Robert Samuelson, writing in the WaPo:
The existing poverty line could be improved by adding some income sources and subtracting some expenses (example: child care). Unfortunately, the administration’s proposal for a “supplemental poverty measure” in 2011 — to complement, not replace, the existing poverty line — goes beyond these changes. The new poverty number would compound public confusion. It also raises questions about whether the statistic is tailored to favor a political agenda.
The “supplemental measure” ties the poverty threshold to what the poorest third of Americans spend on food, housing, clothes and utilities. The actual threshold — not yet calculated — will almost certainly be higher than today’s poverty line. Moreover, the new definition has strange consequences. Suppose that all Americans doubled their incomes tomorrow, and suppose that their spending on food, clothing, housing and utilities also doubled. That would seem to signify less poverty — but not by the new poverty measure. It wouldn’t decline, because the poverty threshold would go up as spending went up. Many Americans would find this weird: People get richer but “poverty” stays stuck.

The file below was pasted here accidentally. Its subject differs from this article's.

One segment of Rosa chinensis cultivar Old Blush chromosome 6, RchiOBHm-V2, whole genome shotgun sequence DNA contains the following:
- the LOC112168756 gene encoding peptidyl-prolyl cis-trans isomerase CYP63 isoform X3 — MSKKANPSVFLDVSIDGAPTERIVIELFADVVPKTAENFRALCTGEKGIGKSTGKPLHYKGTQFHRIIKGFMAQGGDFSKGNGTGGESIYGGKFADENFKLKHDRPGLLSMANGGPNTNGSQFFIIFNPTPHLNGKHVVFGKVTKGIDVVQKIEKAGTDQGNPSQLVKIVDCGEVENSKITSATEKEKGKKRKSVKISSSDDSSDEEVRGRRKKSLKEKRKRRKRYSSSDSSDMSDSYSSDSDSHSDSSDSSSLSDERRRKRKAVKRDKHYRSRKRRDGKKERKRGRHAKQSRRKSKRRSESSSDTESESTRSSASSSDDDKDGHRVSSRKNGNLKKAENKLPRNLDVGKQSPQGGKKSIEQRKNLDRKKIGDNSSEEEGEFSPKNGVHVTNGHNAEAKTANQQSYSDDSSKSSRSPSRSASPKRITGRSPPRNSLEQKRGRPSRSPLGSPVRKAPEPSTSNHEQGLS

The new indicator is a “propaganda device” to promote income redistribution by showing that poverty is stubborn or increasing, says the Heritage Foundation’s Robert Rector. He has a point. The Census Bureau has estimated statistics similar to the administration’s proposal. In 2008, the traditional poverty rate was 13.2 percent; estimates of the new statistic range up to 17 percent. The new poverty statistic exceeds the old, and the gap grows larger over time.
Go read the rest.